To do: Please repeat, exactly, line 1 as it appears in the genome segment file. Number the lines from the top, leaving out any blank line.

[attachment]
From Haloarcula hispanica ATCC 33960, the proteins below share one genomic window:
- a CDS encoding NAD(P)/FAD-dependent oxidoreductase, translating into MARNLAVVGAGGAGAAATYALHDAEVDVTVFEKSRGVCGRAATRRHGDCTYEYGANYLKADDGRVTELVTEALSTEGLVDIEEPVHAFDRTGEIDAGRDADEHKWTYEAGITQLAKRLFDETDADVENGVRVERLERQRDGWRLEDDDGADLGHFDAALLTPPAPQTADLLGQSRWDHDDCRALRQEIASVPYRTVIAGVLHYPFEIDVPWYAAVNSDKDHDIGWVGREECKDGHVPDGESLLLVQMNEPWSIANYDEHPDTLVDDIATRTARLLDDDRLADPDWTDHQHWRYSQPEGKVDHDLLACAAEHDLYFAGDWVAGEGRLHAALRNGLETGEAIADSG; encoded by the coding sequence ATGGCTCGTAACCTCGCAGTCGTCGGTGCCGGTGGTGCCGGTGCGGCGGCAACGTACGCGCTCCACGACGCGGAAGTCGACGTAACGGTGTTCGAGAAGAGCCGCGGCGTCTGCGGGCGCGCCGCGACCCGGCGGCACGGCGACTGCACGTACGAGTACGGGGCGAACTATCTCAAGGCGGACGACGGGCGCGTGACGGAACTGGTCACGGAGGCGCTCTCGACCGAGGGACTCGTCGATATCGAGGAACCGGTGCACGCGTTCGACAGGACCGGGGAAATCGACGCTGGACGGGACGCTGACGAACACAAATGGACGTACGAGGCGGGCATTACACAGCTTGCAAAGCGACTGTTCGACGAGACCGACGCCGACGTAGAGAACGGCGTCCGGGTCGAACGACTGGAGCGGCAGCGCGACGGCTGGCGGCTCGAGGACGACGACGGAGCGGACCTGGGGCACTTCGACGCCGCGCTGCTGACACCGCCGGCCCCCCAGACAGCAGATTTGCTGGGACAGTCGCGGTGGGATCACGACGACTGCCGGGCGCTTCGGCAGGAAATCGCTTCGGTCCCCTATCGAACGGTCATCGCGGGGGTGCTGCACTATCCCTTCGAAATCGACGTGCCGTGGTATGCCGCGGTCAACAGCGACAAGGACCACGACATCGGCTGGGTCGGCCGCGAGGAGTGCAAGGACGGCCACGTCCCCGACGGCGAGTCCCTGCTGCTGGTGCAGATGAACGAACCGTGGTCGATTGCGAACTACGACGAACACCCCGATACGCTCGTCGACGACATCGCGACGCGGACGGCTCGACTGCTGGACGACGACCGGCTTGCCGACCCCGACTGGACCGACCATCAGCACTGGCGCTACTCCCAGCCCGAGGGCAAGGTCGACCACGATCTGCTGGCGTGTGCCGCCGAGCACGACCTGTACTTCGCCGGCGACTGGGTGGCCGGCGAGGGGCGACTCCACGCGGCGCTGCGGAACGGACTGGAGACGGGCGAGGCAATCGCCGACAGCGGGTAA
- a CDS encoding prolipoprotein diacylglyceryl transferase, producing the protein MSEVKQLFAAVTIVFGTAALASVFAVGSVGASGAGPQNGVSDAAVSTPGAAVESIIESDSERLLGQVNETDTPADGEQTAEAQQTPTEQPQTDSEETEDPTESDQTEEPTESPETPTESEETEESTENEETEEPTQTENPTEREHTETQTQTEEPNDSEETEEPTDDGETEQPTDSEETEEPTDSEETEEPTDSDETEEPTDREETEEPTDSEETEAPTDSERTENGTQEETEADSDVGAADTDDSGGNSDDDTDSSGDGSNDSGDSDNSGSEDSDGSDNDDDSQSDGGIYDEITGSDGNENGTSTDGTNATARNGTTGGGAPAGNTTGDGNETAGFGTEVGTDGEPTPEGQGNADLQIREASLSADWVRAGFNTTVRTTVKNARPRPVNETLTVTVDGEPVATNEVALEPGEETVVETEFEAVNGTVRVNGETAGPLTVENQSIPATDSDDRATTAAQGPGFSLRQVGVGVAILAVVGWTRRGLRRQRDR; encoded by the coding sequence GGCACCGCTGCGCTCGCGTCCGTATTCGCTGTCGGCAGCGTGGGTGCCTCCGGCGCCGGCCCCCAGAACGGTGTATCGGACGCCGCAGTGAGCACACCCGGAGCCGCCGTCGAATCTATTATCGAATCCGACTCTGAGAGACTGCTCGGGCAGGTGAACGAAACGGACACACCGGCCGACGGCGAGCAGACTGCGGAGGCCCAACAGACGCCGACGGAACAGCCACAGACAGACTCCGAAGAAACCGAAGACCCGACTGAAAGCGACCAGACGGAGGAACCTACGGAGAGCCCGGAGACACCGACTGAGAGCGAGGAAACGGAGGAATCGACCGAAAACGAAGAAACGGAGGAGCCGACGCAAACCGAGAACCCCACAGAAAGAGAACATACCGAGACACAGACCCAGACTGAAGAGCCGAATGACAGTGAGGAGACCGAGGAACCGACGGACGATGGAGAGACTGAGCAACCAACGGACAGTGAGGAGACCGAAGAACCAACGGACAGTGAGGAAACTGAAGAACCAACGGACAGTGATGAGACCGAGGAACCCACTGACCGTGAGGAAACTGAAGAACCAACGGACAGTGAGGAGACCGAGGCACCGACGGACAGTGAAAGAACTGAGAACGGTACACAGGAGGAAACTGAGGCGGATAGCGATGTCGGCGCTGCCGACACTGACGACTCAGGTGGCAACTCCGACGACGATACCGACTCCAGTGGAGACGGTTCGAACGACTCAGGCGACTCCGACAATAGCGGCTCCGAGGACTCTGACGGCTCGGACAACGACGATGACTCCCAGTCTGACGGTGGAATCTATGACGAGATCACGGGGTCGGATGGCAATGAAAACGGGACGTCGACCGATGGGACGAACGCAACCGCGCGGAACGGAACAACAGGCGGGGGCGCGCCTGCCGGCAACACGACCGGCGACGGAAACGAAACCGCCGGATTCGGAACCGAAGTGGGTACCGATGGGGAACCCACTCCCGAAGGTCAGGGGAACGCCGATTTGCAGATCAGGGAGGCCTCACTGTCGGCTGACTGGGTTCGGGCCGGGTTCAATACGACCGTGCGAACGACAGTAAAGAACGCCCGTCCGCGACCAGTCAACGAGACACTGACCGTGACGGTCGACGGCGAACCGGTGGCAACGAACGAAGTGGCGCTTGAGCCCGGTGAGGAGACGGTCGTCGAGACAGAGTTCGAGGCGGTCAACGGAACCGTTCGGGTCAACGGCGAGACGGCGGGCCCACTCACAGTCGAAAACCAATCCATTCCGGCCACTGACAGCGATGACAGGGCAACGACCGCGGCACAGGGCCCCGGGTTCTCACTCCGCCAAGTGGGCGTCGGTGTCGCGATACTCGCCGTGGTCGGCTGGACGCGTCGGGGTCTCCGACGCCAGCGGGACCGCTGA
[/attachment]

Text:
From Haloarcula hispanica ATCC 33960, the proteins below share one genomic window: